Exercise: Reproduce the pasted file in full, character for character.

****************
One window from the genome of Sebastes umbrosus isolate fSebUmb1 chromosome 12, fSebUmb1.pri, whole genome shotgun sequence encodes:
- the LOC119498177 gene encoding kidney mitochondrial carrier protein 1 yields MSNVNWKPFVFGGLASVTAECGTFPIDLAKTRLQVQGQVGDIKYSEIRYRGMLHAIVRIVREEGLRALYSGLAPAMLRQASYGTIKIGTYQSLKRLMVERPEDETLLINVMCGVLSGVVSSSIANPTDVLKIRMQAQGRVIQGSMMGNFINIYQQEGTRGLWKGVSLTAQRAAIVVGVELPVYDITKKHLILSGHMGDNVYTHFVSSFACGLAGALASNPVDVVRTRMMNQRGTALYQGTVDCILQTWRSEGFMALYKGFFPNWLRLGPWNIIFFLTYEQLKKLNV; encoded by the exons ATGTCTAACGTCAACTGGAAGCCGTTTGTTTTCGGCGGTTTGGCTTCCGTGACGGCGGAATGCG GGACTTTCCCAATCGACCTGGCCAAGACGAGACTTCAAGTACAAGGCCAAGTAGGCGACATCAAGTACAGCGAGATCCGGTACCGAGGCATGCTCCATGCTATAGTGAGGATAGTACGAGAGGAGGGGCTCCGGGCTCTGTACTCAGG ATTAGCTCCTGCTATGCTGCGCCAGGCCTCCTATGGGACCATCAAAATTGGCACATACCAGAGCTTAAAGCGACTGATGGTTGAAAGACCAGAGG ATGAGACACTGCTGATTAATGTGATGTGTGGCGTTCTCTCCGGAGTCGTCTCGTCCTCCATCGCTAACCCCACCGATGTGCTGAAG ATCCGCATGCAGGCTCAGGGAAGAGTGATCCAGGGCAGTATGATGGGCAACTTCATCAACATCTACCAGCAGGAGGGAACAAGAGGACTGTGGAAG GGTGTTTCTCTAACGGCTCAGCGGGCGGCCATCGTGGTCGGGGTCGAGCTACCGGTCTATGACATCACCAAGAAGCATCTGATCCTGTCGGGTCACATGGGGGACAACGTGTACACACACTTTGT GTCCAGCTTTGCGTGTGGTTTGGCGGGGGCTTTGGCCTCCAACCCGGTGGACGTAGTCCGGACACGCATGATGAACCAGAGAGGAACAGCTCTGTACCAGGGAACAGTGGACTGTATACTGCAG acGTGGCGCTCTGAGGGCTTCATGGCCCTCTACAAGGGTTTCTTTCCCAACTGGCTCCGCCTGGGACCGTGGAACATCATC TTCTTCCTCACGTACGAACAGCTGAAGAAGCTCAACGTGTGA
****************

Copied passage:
One window from the genome of Sebastes umbrosus isolate fSebUmb1 chromosome 12, fSebUmb1.pri, whole genome shotgun sequence encodes:
- the LOC119498177 gene encoding kidney mitochondrial carrier protein 1 yields MSNVNWKPFVFGGLASVTAECGTFPIDLAKTRLQVQGQVGDIKYSEIRYRGMLHAIVRIVREEGLRALYSGLAPAMLRQASYGTIKIGTYQSLKRLMVERPEDETLLINVMCGVLSGVVSSSIANPTDVLKIRMQAQGRVIQGSMMGNFINIYQQEGTRGLWKGVSLTAQRAAIVVGVELPVYDITKKHLILSGHMGDNVYTHFVSSFACGLAGALASNPVDVVRTRMMNQRGTALYQGTVDCILQTWRSEGFMALYKGFFPNWLRLGPWNIIFFLTYEQLKKLNV; encoded by the exons ATGTCTAACGTCAACTGGAAGCCGTTTGTTTTCGGCGGTTTGGCTTCCGTGACGGCGGAATGCG GGACTTTCCCAATCGACCTGGCCAAGACGAGACTTCAAGTACAAGGCCAAGTAGGCGACATCAAGTACAGCGAGATCCGGTACCGAGGCATGCTCCATGCTATAGTGAGGATAGTACGAGAGGAGGGGCTCCGGGCTCTGTACTCAGG ATTAGCTCCTGCTATGCTGCGCCAGGCCTCCTATGGGACCATCAAAATTGGCACATACCAGAGCTTAAAGCGACTGATGGTTGAAAGACCAGAGG ATGAGACACTGCTGATTAATGTGATGTGTGGCGTTCTCTCCGGAGTCGTCTCGTCCTCCATCGCTAACCCCACCGATGTGCTGAAG ATCCGCATGCAGGCTCAGGGAAGAGTGATCCAGGGCAGTATGATGGGCAACTTCATCAACATCTACCAGCAGGAGGGAACAAGAGGACTGTGGAAG GGTGTTTCTCTAACGGCTCAGCGGGCGGCCATCGTGGTCGGGGTCGAGCTACCGGTCTATGACATCACCAAGAAGCATCTGATCCTGTCGGGTCACATGGGGGACAACGTGTACACACACTTTGT GTCCAGCTTTGCGTGTGGTTTGGCGGGGGCTTTGGCCTCCAACCCGGTGGACGTAGTCCGGACACGCATGATGAACCAGAGAGGAACAGCTCTGTACCAGGGAACAGTGGACTGTATACTGCAG acGTGGCGCTCTGAGGGCTTCATGGCCCTCTACAAGGGTTTCTTTCCCAACTGGCTCCGCCTGGGACCGTGGAACATCATC TTCTTCCTCACGTACGAACAGCTGAAGAAGCTCAACGTGTGA